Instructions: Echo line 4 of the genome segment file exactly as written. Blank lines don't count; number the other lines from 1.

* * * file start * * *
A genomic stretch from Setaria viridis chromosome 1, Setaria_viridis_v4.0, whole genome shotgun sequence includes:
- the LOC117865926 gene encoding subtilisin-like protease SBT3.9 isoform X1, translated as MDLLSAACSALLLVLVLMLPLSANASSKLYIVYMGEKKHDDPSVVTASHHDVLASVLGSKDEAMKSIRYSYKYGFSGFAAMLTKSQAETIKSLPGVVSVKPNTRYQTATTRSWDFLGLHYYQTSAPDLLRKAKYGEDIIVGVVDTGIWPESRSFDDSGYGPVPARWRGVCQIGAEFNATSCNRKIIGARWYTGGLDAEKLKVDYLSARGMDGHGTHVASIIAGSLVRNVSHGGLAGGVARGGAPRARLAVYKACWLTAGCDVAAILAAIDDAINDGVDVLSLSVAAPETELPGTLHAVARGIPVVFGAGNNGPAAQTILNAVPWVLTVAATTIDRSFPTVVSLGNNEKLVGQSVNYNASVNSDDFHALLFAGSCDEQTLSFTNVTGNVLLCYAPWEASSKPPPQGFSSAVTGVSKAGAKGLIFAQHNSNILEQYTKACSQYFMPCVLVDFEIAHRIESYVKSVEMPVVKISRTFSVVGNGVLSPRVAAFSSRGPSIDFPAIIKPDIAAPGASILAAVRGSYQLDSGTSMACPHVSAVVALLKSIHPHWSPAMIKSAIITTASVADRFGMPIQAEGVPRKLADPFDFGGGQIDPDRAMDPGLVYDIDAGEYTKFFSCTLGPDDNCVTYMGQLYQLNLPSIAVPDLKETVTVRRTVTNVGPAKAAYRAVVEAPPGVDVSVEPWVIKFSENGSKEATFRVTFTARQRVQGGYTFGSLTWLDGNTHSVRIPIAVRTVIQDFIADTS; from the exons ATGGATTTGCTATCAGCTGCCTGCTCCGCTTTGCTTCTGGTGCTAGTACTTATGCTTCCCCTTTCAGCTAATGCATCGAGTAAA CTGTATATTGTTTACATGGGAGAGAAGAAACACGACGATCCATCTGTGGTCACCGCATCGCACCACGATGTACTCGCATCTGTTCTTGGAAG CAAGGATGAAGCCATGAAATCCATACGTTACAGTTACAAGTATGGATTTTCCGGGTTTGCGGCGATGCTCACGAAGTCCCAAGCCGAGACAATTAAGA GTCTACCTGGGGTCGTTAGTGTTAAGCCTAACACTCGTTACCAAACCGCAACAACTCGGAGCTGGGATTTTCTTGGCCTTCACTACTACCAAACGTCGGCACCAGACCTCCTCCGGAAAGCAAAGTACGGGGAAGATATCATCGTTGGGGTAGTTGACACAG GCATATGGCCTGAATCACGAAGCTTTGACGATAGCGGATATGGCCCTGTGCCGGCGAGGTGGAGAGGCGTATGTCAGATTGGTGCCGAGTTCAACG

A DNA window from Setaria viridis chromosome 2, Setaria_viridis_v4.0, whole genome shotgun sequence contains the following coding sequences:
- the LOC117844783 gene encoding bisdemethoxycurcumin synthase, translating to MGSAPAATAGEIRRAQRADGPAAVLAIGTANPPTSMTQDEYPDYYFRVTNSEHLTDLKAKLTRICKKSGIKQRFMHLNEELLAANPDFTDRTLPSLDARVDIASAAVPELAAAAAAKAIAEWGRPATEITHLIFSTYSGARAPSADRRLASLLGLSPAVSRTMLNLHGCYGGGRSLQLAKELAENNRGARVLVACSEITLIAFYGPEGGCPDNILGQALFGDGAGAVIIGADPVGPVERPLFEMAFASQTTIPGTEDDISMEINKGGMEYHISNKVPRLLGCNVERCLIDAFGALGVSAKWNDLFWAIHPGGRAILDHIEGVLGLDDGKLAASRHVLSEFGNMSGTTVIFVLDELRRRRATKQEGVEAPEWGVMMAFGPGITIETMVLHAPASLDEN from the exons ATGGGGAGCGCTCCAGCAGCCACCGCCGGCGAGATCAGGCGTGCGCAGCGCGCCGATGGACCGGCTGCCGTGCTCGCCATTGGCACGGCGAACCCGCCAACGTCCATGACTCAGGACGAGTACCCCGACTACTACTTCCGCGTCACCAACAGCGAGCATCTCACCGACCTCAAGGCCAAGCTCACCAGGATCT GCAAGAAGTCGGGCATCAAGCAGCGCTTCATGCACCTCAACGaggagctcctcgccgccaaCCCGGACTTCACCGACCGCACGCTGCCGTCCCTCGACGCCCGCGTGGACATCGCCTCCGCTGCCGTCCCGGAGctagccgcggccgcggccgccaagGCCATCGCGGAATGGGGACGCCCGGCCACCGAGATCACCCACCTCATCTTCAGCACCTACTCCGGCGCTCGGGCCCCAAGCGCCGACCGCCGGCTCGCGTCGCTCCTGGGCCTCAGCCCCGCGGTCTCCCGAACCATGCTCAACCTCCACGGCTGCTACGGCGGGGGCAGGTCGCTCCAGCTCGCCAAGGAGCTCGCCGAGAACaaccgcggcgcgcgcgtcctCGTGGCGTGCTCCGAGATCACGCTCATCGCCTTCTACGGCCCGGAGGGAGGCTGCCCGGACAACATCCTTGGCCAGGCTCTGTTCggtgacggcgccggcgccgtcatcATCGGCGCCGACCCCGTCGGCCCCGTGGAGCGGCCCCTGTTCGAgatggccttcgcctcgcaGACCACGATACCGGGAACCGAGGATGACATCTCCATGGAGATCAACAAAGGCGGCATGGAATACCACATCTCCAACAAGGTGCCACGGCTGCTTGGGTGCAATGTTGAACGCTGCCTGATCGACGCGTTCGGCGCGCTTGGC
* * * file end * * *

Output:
- the LOC117844783 gene encoding bisdemethoxycurcumin synthase, translating to MGSAPAATAGEIRRAQRADGPAAVLAIGTANPPTSMTQDEYPDYYFRVTNSEHLTDLKAKLTRICKKSGIKQRFMHLNEELLAANPDFTDRTLPSLDARVDIASAAVPELAAAAAAKAIAEWGRPATEITHLIFSTYSGARAPSADRRLASLLGLSPAVSRTMLNLHGCYGGGRSLQLAKELAENNRGARVLVACSEITLIAFYGPEGGCPDNILGQALFGDGAGAVIIGADPVGPVERPLFEMAFASQTTIPGTEDDISMEINKGGMEYHISNKVPRLLGCNVERCLIDAFGALGVSAKWNDLFWAIHPGGRAILDHIEGVLGLDDGKLAASRHVLSEFGNMSGTTVIFVLDELRRRRATKQEGVEAPEWGVMMAFGPGITIETMVLHAPASLDEN from the exons ATGGGGAGCGCTCCAGCAGCCACCGCCGGCGAGATCAGGCGTGCGCAGCGCGCCGATGGACCGGCTGCCGTGCTCGCCATTGGCACGGCGAACCCGCCAACGTCCATGACTCAGGACGAGTACCCCGACTACTACTTCCGCGTCACCAACAGCGAGCATCTCACCGACCTCAAGGCCAAGCTCACCAGGATCT GCAAGAAGTCGGGCATCAAGCAGCGCTTCATGCACCTCAACGaggagctcctcgccgccaaCCCGGACTTCACCGACCGCACGCTGCCGTCCCTCGACGCCCGCGTGGACATCGCCTCCGCTGCCGTCCCGGAGctagccgcggccgcggccgccaagGCCATCGCGGAATGGGGACGCCCGGCCACCGAGATCACCCACCTCATCTTCAGCACCTACTCCGGCGCTCGGGCCCCAAGCGCCGACCGCCGGCTCGCGTCGCTCCTGGGCCTCAGCCCCGCGGTCTCCCGAACCATGCTCAACCTCCACGGCTGCTACGGCGGGGGCAGGTCGCTCCAGCTCGCCAAGGAGCTCGCCGAGAACaaccgcggcgcgcgcgtcctCGTGGCGTGCTCCGAGATCACGCTCATCGCCTTCTACGGCCCGGAGGGAGGCTGCCCGGACAACATCCTTGGCCAGGCTCTGTTCggtgacggcgccggcgccgtcatcATCGGCGCCGACCCCGTCGGCCCCGTGGAGCGGCCCCTGTTCGAgatggccttcgcctcgcaGACCACGATACCGGGAACCGAGGATGACATCTCCATGGAGATCAACAAAGGCGGCATGGAATACCACATCTCCAACAAGGTGCCACGGCTGCTTGGGTGCAATGTTGAACGCTGCCTGATCGACGCGTTCGGCGCGCTTGGC